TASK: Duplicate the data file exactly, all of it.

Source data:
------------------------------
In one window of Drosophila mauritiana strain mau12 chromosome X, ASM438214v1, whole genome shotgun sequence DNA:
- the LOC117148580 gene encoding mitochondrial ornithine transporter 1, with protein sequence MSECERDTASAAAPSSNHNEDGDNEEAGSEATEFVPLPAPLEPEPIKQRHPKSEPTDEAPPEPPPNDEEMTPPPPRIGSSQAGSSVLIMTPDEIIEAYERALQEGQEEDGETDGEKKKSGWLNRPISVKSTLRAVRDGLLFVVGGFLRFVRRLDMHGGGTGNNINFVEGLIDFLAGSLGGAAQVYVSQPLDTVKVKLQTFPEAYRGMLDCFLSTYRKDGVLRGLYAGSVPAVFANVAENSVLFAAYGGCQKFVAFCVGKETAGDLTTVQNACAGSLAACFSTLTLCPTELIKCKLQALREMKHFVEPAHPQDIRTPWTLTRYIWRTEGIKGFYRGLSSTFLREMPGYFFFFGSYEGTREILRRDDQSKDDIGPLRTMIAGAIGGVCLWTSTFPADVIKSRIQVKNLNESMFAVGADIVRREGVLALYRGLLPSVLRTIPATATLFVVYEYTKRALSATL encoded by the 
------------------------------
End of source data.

In one window of Drosophila mauritiana strain mau12 chromosome X, ASM438214v1, whole genome shotgun sequence DNA:
- the LOC117148580 gene encoding mitochondrial ornithine transporter 1, with protein sequence MSECERDTASAAAPSSNHNEDGDNEEAGSEATEFVPLPAPLEPEPIKQRHPKSEPTDEAPPEPPPNDEEMTPPPPRIGSSQAGSSVLIMTPDEIIEAYERALQEGQEEDGETDGEKKKSGWLNRPISVKSTLRAVRDGLLFVVGGFLRFVRRLDMHGGGTGNNINFVEGLIDFLAGSLGGAAQVYVSQPLDTVKVKLQTFPEAYRGMLDCFLSTYRKDGVLRGLYAGSVPAVFANVAENSVLFAAYGGCQKFVAFCVGKETAGDLTTVQNACAGSLAACFSTLTLCPTELIKCKLQALREMKHFVEPAHPQDIRTPWTLTRYIWRTEGIKGFYRGLSSTFLREMPGYFFFFGSYEGTREILRRDDQSKDDIGPLRTMIAGAIGGVCLWTSTFPADVIKSRIQVKNLNESMFAVGADIVRREGVLALYRGLLPSVLRTIPATATLFVVYEYTKRALSATL encoded by the 